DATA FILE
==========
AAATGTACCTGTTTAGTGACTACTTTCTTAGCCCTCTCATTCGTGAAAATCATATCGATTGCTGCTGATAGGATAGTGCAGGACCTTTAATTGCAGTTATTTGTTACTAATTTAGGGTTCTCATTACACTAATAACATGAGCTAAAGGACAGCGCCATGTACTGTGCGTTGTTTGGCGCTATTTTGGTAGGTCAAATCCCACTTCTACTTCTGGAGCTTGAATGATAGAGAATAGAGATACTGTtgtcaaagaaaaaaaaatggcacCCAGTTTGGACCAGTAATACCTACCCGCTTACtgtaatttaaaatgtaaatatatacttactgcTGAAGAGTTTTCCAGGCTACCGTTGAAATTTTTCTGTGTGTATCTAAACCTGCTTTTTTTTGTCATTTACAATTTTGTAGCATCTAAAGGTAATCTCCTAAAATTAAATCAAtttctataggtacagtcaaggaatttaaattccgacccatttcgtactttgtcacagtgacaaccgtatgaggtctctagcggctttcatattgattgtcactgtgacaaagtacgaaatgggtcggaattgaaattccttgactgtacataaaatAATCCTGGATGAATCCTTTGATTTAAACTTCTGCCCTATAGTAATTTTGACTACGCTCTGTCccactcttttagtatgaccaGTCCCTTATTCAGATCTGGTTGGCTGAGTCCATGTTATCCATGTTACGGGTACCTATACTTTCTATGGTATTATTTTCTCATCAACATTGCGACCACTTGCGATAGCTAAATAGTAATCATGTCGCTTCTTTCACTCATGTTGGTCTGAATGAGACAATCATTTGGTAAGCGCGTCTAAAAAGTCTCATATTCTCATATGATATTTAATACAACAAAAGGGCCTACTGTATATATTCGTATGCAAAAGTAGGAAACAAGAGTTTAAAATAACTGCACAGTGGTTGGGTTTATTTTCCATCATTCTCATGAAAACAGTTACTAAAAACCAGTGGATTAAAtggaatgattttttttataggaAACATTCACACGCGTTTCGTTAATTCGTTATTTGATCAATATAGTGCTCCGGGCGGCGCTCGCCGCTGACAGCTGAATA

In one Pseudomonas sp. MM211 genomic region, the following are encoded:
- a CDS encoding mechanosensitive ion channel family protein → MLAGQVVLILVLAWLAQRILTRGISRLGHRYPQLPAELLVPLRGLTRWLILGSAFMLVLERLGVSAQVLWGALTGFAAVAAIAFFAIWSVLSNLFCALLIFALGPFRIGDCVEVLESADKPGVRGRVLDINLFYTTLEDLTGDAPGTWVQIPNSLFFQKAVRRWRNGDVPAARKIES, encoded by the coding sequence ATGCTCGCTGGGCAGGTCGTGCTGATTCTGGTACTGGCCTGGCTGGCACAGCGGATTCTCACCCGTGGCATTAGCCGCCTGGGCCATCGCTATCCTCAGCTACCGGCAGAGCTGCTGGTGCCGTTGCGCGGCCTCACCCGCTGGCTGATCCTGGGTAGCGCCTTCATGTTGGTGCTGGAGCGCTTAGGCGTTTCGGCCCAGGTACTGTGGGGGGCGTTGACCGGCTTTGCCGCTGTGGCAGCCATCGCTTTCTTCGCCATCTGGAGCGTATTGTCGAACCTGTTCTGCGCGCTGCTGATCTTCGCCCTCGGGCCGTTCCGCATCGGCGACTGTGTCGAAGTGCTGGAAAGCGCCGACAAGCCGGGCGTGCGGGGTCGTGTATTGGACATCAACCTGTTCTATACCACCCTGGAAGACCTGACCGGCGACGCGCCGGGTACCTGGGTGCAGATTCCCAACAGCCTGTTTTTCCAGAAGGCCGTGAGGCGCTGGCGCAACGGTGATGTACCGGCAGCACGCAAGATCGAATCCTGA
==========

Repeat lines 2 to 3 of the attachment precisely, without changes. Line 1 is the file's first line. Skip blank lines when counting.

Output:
In one Pseudomonas sp. MM211 genomic region, the following are encoded:
- a CDS encoding mechanosensitive ion channel family protein → MLAGQVVLILVLAWLAQRILTRGISRLGHRYPQLPAELLVPLRGLTRWLILGSAFMLVLERLGVSAQVLWGALTGFAAVAAIAFFAIWSVLSNLFCALLIFALGPFRIGDCVEVLESADKPGVRGRVLDINLFYTTLEDLTGDAPGTWVQIPNSLFFQKAVRRWRNGDVPAARKIES, encoded by the coding sequence ATGCTCGCTGGGCAGGTCGTGCTGATTCTGGTACTGGCCTGGCTGGCACAGCGGATTCTCACCCGTGGCATTAGCCGCCTGGGCCATCGCTATCCTCAGCTACCGGCAGAGCTGCTGGTGCCGTTGCGCGGCCTCACCCGCTGGCTGATCCTGGGTAGCGCCTTCATGTTGGTGCTGGAGCGCTTAGGCGTTTCGGCCCAGGTACTGTGGGGGGCGTTGACCGGCTTTGCCGCTGTGGCAGCCATCGCTTTCTTCGCCATCTGGAGCGTATTGTCGAACCTGTTCTGCGCGCTGCTGATCTTCGCCCTCGGGCCGTTCCGCATCGGCGACTGTGTCGAAGTGCTGGAAAGCGCCGACAAGCCGGGCGTGCGGGGTCGTGTATTGGACATCAACCTGTTCTATACCACCCTGGAAGACCTGACCGGCGACGCGCCGGGTACCTGGGTGCAGATTCCCAACAGCCTGTTTTTCCAGAAGGCCGTGAGGCGCTGGCGCAACGGTGATGTACCGGCAGCACGCAAGATCGAATCCTGA